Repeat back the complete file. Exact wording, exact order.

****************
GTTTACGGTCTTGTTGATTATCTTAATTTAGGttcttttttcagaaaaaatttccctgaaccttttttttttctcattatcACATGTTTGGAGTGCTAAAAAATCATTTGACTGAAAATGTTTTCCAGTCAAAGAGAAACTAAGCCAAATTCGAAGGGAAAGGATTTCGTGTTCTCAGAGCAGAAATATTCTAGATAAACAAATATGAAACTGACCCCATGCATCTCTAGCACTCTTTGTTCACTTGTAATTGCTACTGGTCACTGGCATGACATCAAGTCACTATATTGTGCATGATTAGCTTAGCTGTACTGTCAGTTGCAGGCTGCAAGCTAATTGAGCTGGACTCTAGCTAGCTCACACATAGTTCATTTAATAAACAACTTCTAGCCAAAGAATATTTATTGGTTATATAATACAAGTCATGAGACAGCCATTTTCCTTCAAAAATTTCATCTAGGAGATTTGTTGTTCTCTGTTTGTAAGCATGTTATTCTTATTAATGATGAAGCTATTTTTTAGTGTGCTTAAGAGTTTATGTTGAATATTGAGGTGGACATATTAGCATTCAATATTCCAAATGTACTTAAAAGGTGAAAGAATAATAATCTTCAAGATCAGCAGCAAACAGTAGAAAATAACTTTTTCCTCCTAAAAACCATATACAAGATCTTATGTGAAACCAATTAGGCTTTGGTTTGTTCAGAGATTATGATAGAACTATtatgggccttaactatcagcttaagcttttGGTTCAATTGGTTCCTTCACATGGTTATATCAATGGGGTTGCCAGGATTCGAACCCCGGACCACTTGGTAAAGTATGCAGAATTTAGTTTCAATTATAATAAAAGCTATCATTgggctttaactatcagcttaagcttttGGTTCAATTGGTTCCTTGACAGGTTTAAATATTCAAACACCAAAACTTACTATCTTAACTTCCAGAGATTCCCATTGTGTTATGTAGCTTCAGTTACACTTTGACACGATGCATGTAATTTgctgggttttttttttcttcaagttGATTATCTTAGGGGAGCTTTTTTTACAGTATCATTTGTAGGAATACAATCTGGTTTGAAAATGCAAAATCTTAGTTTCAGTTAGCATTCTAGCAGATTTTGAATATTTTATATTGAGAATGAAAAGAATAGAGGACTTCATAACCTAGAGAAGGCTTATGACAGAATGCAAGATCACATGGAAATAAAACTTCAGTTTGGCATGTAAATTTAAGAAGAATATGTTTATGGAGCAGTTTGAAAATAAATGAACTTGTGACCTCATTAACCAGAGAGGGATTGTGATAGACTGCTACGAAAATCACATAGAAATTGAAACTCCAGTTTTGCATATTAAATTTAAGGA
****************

GTTTACGGTCTTGTTGATTATCTTAATTTAGGttcttttttcagaaaaaatttccctgaaccttttttttttctcattatcACATGTTTGGAGTGCTAAAAAATCATTTGACTGAAAATGTTTTCCAGTCAAAGAGAAACTAAGCCAAATTCGAAGGGAAAGGATTTCGTGTTCTCAGAGCAGAAATATTCTAGATAAACAAATATGAAACTGACCCCATGCATCTCTAGCACTCTTTGTTCACTTGTAATTGCTACTGGTCACTGGCATGACATCAAGTCACTATATTGTGCATGATTAGCTTAGCTGTACTGTCAGTTGCAGGCTGCAAGCTAATTGAGCTGGACTCTAGCTAGCTCACACATAGTTCATTTAATAAACAACTTCTAGCCAAAGAATATTTATTGGTTATATAATACAAGTCATGAGACAGCCATTTTCCTTCAAAAATTTCATCTAGGAGATTTGTTGTTCTCTGTTTGTAAGCATGTTATTCTTATTAATGATGAAGCTATTTTTTAGTGTGCTTAAGAGTTTATGTTGAATATTGAGGTGGACATATTAGCATTCAATATTCCAAATGTACTTAAAAGGTGAAAGAATAATAATCTTCAAGATCAGCAGCAAACAGTAGAAAATAACTTTTTCCTCCTAAAAACCATATACAAGATCTTATGTGAAACCAATTAGGCTTTGGTTTGTTCAGAGATTATGATAGAACTATtatgggccttaactatcagcttaagcttttGGTTCAATTGGTTCCTTCACATGGTTATATCAATGGGGTTGCCAGGATTCGAACCCCGGACCACTTGGTAAAGTATGCAGAATTTAGTTTCAATTATAATAAAAGCTATCATTgggctttaactatcagcttaagcttttGGTTCAATTGGTTCCTTGACAGGTTTAAATATTCAAACACCAAAACTTACTATCTTAACTTCCAGAGATTCCCATTGTGTTATGTAGCTTCAGTTACACTTTGACACGATGCATGTAATTTgctgggttttttttttcttcaagttGATTATCTTAGGGGAGCTTTTTTTACAGTATCATTTGTAGGAATACAATCTGGTTTGAAAATGCAAAATCTTAGTTTCAGTTAGCATTCTAGCAGATTTTGAATATTTTATATTGAGAATGAAAAGAATAGAGGACTTCATAACCTAGAGAAGGCTTATGACAGAATGCAAGATCACATGGAAATAAAACTTCAGTTTGGCATGTAAATTTAAGAAGAATATGTTTATGGAGCAGTTTGAAAATAAATGAACTTGTGACCTCATTAACCAGAGAGGGATTGTGATAGACTGCTACGAAAATCACATAGAAATTGAAACTCCAGTTTTGCATATTAAATTTAAGGA